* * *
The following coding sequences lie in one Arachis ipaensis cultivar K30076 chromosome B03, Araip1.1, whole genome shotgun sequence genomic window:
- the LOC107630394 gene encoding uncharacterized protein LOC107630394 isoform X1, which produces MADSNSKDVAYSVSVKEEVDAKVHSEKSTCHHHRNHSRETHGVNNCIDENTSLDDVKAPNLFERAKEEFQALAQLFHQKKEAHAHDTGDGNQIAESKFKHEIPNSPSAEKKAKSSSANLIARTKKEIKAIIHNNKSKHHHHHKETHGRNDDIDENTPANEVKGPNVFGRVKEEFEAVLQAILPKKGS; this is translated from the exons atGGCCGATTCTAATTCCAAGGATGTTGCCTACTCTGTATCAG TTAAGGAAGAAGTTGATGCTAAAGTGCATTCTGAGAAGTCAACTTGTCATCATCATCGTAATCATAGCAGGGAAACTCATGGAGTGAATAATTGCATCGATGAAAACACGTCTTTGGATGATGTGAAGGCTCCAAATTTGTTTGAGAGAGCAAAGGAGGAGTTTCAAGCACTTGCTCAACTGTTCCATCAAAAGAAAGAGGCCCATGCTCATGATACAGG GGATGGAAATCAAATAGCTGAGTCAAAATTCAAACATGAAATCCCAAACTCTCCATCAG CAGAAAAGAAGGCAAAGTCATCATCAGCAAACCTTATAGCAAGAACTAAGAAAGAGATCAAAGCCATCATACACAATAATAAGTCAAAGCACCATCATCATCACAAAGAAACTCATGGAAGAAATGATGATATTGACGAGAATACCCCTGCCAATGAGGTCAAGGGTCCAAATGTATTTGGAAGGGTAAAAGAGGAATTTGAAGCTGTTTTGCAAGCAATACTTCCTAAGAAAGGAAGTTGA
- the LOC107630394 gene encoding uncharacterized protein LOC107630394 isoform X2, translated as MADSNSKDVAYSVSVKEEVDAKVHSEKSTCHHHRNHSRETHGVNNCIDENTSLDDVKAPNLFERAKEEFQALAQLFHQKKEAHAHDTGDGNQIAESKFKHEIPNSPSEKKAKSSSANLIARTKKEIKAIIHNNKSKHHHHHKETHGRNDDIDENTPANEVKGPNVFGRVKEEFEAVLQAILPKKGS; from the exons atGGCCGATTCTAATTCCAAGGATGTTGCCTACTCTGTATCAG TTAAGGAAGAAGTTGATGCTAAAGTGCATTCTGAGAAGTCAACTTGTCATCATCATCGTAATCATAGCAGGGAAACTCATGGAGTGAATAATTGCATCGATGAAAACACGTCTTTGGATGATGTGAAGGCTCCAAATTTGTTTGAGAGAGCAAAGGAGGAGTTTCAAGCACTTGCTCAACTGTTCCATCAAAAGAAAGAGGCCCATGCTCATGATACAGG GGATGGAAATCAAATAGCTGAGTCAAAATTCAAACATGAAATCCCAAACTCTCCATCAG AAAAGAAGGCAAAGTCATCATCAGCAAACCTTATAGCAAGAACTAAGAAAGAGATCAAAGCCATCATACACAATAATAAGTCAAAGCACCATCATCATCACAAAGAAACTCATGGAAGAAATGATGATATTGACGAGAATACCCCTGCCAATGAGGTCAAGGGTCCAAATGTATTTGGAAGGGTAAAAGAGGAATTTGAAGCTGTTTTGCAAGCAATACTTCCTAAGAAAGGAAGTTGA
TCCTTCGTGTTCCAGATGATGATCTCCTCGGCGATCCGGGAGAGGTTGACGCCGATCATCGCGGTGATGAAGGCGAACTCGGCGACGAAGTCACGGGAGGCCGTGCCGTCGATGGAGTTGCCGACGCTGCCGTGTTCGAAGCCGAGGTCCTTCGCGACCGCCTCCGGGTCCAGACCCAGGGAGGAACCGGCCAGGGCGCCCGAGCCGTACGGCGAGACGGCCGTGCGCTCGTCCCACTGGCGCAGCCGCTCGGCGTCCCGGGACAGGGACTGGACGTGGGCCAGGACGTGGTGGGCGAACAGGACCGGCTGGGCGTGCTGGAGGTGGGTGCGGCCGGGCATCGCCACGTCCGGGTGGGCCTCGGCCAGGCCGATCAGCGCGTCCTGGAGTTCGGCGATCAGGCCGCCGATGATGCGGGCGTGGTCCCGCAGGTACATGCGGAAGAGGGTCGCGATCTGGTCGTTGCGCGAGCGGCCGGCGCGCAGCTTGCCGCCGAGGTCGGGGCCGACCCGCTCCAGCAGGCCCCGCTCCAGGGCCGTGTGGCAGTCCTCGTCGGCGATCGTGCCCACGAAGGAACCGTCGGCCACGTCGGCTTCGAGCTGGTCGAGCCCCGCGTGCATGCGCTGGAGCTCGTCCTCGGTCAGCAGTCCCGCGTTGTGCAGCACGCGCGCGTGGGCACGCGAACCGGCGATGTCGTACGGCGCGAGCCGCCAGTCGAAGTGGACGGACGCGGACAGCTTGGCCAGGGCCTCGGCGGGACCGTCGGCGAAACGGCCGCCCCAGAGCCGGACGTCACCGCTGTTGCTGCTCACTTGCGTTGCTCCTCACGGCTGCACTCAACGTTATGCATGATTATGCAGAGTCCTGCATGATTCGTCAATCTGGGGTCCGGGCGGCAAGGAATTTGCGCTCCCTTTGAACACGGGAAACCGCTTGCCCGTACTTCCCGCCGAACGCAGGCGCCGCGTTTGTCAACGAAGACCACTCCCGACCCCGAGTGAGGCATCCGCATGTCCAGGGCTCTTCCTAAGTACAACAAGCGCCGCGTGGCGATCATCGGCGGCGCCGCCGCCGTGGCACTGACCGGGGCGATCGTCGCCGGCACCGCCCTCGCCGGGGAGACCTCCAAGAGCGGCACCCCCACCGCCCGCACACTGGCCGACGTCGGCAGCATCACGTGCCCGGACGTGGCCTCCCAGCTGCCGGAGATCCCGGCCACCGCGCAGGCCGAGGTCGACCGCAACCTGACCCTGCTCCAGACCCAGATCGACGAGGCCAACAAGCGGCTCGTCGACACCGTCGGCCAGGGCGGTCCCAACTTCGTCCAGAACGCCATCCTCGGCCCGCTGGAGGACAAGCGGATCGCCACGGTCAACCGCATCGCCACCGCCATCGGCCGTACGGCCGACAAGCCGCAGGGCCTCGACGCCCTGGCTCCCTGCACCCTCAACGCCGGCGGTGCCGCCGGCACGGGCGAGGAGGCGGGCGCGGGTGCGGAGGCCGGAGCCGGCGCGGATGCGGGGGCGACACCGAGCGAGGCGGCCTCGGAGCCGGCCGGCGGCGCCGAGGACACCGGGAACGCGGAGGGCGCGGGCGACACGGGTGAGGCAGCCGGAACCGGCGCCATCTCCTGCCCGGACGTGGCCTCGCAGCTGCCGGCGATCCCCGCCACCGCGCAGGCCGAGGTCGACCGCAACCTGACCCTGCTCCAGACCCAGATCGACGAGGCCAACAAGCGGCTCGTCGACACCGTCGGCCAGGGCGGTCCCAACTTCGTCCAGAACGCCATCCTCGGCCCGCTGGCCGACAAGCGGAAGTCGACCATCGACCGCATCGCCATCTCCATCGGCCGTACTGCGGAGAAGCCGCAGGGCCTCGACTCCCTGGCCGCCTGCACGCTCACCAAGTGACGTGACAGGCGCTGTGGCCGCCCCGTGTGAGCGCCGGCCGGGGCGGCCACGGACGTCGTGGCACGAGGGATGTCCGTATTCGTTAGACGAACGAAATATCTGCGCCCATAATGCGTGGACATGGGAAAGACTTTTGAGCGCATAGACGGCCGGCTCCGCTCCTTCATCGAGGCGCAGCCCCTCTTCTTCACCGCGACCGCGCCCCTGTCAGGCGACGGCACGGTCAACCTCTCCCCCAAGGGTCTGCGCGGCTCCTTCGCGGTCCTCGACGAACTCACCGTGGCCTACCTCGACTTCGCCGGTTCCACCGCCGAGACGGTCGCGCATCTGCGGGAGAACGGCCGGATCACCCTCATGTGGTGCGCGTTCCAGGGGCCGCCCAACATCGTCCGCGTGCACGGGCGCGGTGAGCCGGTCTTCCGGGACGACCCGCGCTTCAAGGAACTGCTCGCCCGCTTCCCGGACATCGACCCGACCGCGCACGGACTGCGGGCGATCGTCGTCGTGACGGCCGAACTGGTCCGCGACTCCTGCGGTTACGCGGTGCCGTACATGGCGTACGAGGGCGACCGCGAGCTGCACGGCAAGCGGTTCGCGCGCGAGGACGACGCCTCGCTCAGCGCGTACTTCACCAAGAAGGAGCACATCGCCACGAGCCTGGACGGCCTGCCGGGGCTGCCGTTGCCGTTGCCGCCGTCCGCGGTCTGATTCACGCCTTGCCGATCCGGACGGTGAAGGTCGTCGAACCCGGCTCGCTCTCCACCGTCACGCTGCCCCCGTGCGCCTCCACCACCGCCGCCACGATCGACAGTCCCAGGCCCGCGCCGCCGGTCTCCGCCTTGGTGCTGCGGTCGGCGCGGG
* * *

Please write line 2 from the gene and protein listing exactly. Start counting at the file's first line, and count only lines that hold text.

- the LOC107630394 gene encoding uncharacterized protein LOC107630394 isoform X1, which produces MADSNSKDVAYSVSVKEEVDAKVHSEKSTCHHHRNHSRETHGVNNCIDENTSLDDVKAPNLFERAKEEFQALAQLFHQKKEAHAHDTGDGNQIAESKFKHEIPNSPSAEKKAKSSSANLIARTKKEIKAIIHNNKSKHHHHHKETHGRNDDIDENTPANEVKGPNVFGRVKEEFEAVLQAILPKKGS; this is translated from the exons atGGCCGATTCTAATTCCAAGGATGTTGCCTACTCTGTATCAG TTAAGGAAGAAGTTGATGCTAAAGTGCATTCTGAGAAGTCAACTTGTCATCATCATCGTAATCATAGCAGGGAAACTCATGGAGTGAATAATTGCATCGATGAAAACACGTCTTTGGATGATGTGAAGGCTCCAAATTTGTTTGAGAGAGCAAAGGAGGAGTTTCAAGCACTTGCTCAACTGTTCCATCAAAAGAAAGAGGCCCATGCTCATGATACAGG GGATGGAAATCAAATAGCTGAGTCAAAATTCAAACATGAAATCCCAAACTCTCCATCAG CAGAAAAGAAGGCAAAGTCATCATCAGCAAACCTTATAGCAAGAACTAAGAAAGAGATCAAAGCCATCATACACAATAATAAGTCAAAGCACCATCATCATCACAAAGAAACTCATGGAAGAAATGATGATATTGACGAGAATACCCCTGCCAATGAGGTCAAGGGTCCAAATGTATTTGGAAGGGTAAAAGAGGAATTTGAAGCTGTTTTGCAAGCAATACTTCCTAAGAAAGGAAGTTGA